Until a few years ago, an unassuming two-story brick building with a porch painted red in West Maspeth held a key to Queens’ past, before the cartographers decided to number all the streets in the 1920s to make things less (?) confusing.
Queens street names once trended toward the tried and true, with plenty of presidents, governors, Spruces and Elms, but further east, in what would be the Juniper Park area, 78th St. was Grieffenberg St., 81st was Thew St. and 84th was Gwydir St. Even further east, proposed streets east of Queens Blvd. in the Forest Hills area that now are a thicket of 60th Drives and 62nd Roads were mapped in alphabetical order, carrying odd, otherworldly names like Meteor, Nome, Occident, Thupman, Uriu, Yalu and Zuni. The only remnant of this scheme is Jewel Ave., the “J” street in the sequence.
Many of Queens’ subway and el lines have preserved the old names, most of which haven’t been on street maps and signs for over 80 years. The Flushing Line (#7 train) preserves Rawson (33rd), Lowery (40th), Bliss (46th), Lincoln Ave. (52nd) and Fisk Ave. (69th St.); the line’s original last stop in Corona was Alburtis Ave. (104th St.).
The Astoria Line (N, W) is rich in old names: Beebe Avenue (39th Ave.), Washington Avenue (36th Ave.) and Grand Avenue (30th Ave.). The Rockaway Line (A) checks in with Hudson St. (80th St.), Boyd Ave. (88th St.), Oxford Ave. (104th St.), Greenwood Ave. (111th St.).
After the Transit Authority purchased the old Long Island Rail Road right-of-way across Jamaica Bay and on the Rockaway peninsula in the 1950s, it dutifully kept station names like Wavecrest (Beach 25th St.), not a street but a long-gone exclusive gated community built in the 1880s; Frank Ave. (Beach 44th St.); Straiton Ave. (Beach 60th); Gaston Avenue (Beach 67th); Holland Ave. (Beach 90th); and keeps Playland (Beach 98th), named for Rockaway Playland Amusement Park, which didn’t survive the 1980s.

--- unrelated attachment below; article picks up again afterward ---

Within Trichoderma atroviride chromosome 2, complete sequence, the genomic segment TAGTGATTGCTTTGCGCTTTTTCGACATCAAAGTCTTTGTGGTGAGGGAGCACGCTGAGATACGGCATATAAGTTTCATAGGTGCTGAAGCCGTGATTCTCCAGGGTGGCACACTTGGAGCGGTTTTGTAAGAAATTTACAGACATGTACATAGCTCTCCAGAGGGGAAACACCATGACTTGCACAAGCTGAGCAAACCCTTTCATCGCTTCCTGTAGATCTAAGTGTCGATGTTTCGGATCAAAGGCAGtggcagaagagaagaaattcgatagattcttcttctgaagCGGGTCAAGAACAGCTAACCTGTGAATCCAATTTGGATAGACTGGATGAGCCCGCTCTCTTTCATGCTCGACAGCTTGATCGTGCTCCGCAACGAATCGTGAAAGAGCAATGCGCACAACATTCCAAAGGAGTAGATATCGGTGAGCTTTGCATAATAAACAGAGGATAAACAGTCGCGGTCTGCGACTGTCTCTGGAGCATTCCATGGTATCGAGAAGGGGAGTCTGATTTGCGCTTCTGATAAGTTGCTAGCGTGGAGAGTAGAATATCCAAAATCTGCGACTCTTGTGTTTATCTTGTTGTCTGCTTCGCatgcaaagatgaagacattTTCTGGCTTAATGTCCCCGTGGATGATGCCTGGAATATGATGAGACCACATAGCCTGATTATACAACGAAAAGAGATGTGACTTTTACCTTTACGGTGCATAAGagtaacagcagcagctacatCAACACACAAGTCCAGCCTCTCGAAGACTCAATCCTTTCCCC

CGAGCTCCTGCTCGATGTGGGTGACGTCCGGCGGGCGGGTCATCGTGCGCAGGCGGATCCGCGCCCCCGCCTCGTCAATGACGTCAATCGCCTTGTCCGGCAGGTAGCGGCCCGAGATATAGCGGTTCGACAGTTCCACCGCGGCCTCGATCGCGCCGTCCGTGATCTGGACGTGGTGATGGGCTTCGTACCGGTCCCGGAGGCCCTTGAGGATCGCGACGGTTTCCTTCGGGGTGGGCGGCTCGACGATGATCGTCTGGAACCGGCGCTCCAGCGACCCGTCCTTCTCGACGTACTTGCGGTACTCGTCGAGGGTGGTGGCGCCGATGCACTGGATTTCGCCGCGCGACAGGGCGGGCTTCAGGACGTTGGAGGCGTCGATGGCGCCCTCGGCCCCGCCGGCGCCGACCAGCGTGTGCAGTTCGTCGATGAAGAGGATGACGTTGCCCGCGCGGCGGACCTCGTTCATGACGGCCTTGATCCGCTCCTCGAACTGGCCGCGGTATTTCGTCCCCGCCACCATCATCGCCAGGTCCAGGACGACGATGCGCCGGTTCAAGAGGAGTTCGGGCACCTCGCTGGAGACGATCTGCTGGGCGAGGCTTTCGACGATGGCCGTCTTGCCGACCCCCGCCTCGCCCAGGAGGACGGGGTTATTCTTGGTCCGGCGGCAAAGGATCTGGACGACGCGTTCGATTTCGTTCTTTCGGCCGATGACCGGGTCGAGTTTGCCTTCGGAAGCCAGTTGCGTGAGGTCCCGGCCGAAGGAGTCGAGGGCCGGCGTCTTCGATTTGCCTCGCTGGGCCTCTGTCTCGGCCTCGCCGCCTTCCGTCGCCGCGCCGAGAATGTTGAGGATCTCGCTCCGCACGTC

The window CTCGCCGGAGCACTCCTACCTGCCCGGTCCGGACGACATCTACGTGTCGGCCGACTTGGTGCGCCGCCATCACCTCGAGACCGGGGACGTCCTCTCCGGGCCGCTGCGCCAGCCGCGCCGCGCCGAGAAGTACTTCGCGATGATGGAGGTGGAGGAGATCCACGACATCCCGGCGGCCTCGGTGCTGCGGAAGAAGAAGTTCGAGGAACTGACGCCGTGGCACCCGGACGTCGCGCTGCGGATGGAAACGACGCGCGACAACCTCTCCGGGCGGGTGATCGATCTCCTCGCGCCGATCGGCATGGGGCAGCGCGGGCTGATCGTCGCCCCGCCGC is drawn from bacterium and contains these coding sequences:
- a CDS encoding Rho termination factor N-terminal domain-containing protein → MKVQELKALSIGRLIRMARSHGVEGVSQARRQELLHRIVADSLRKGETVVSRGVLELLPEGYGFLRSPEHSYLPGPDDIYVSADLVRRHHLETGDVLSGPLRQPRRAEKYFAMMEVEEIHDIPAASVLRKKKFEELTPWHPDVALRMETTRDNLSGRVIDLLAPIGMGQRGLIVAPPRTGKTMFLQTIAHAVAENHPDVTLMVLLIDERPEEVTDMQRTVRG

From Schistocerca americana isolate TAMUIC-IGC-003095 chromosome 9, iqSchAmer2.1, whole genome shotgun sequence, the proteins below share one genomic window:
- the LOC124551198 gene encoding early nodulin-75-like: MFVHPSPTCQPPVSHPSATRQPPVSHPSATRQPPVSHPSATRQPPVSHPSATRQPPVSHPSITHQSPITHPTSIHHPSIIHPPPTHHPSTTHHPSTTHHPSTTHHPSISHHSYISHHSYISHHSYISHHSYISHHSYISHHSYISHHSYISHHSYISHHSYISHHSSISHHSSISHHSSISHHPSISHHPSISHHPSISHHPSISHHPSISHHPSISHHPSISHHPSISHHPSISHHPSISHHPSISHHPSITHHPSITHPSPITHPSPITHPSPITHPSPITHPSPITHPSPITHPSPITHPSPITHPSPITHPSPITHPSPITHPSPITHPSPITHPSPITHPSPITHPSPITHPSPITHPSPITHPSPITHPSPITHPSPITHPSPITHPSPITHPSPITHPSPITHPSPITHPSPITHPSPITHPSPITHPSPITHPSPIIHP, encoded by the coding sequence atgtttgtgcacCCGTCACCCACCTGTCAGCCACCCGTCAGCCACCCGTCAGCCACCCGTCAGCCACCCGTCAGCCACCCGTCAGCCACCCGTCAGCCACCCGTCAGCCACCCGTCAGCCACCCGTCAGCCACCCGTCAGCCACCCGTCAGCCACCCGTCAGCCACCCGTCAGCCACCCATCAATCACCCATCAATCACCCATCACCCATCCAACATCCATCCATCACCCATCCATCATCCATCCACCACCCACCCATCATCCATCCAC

The Jamaica Line (J) preserves an extra letter in Eldert(s) La.; street signs dropped the “s” decades ago. Even the newer IND lines, built in the 1930s, continue the tradition with 23rd-Ely Ave. and Woodhaven Blvd.-Slattery Plaza subtitling older names. The Long Island Rail Road, too, gets into the act. Its Broadway station in Flushing on the Port Washington branch maintains Northern Blvd.’s old moniker, which fell out of favor by the 1920s.
While other boroughs’ former street appellatives can be glimpsed in stone on older buildings, Queens prefers to preserve them on its subway and el signs. There’s more affection for the old names in Queens, as there’s an aboriginal knowledge that a borough full of numbered streets isn’t the natural order of things.
A couple of well-preserved blue and white signs survived on the corner of the little red house at 46th St. and 54th Rd. and proclaimed it to be the corner of Clifton and Waters Aves. Until the 1920s, neighboring east-west streets carried names like Joy, Columbine, Cassell, Halle, Hull, Clinton and Perry Aves., and north-south streets were called Montgomery Ave., Debevoise Ave., Berlin St., Clavin Ave. and Betts Ave. Clinton and Perry survive further east in Maspeth, probably since there they run askew to the street grid.
A few years ago, though, the owners sold to the Maspeth Environmental, which handles asbestos abatement. House and signs are gone, and very few of West Maspeth’s former single-family dwellings remain from the time I started chronicling this part of Queens in 1998 for Forgotten New York.
Recently, I was contacted by a woman who grew up in the house, who was fortunately able to obtain the blue enamel signs before the old house was demolished.
—Kevin Walsh is the webmaster of Forgotten NY and the author of Forgotten New York (HarperCollins, 2006) and, with the Greater Astoria Historical Society, Forgotten Queens (Arcadia, 2013). Forgotten New York the website was the first recipient of the Outstanding New York Website prize, awarded by the Guides Association of New York City in 2015.